The more I looked at all my flight reservations, the more worried I became. I did have another flight from Tokyo in August, and in fact it was booked on the same day as the Singapore awards flight. There it was – August 6th, NRT-ORD, connecting to Seattle. And on the other paper, it said August 6th, NRT-LAX, connecting to Seattle.
As the reality set in, I could hardly believe it — I had double-booked myself on two long-haul flights that were each completely non-changeable.
The funny, or not-so-funny, thing about this is that roughly 50% of my flights can be changed at any time with no fee (thanks to the Round-the-World tickets), and another 25% or so can be changed for a $50 or $100 fee. But in the worst possible outcome of travel planning, both of these flights fell into the bottom 25% of being completely non-changeable. I could not move the date up for either one, and thus I was double-booked.
The Singapore Airlines flight could not be changed because it was a Star Alliance Awards ticket. Once you have traveled the first leg of one of those, the return leg is unchangeable for any reason. You miss the flight, that’s it—say goodbye to 90,000 miles or whatever it cost to book.
The American Airlines flight could not be changed because it was the first of a 20-segment Round-the-World ticket. The 19 following segments are completely changeable with no fees… but you absolutely have to make the first one.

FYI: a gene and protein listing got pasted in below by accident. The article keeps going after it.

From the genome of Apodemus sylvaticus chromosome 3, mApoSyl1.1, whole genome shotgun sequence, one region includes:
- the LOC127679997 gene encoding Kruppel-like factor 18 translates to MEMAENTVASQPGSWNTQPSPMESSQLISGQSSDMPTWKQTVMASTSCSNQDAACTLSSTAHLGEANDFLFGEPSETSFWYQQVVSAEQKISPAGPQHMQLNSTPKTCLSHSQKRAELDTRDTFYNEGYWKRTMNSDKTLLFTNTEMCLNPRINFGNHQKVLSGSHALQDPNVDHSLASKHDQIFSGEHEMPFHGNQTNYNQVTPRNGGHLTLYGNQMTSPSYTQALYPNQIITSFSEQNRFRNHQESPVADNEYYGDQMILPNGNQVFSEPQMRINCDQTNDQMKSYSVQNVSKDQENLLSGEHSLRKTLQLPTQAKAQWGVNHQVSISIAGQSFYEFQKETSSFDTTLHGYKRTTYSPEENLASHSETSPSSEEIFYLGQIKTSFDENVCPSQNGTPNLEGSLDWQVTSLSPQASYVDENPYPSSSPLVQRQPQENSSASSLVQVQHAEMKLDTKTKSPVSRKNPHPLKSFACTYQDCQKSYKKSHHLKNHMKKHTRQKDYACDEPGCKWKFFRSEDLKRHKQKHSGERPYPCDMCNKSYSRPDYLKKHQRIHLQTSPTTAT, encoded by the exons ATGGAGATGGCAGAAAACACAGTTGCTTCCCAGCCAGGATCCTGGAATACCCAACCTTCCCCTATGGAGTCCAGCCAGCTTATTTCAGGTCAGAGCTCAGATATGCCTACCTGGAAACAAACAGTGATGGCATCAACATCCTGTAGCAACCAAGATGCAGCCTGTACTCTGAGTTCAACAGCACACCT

This was truly the worst of all possible ticket-mistake combinations. The second part of the mistake (yes, it gets worse) is that I now had no way to get home from Tokyo… in just a few days.
When I realized this, I sat in the chair by the desk for a long time. How could I be so stupid?
I am the travel guru. I am the one who goes to 25 countries a year and fields questions from everyone else about how to get around this nice planet we live on. My friends send me text messages that consist of questions like, “What is the best way to go from Bangkok to Tehran?” and “Should I fly Jet Airways?”
(Answers: Fly to Istanbul or Dubai first, and yes, Jet is great.)
Image by pivic
My Best Excuses
In my defense, I do have 50+ flights a year to all kinds of far-off places. Using a combination of Round-the-World and Awards tickets to keep costs low means that I often have a series of open tickets at any one time, for up to a year in advance.
On this trip, for example, I returned to Europe using a Delta Awards ticket I had booked nearly a year ago, then resumed the Star Alliance trip I also began a year ago (but re-issued twice), then planned to end with the Singapore Airlines return flight that I first went out on in March.
I realize that the system is a little complicated for non-travel addicts, but it usually works well for me. My average flight price is around $300, and it helps me get to places like Northern Iraq and Mongolia that would otherwise be very difficult and expensive to travel to. I’ve used the system to go all kinds of fun, out-of-the-way places, including Malta, Burma, Indonesia, Bulgaria, Easter Island, and so on.
(On second thought, Burma is not really that fun. But I’m glad I went there, and I’ll tell that story later.)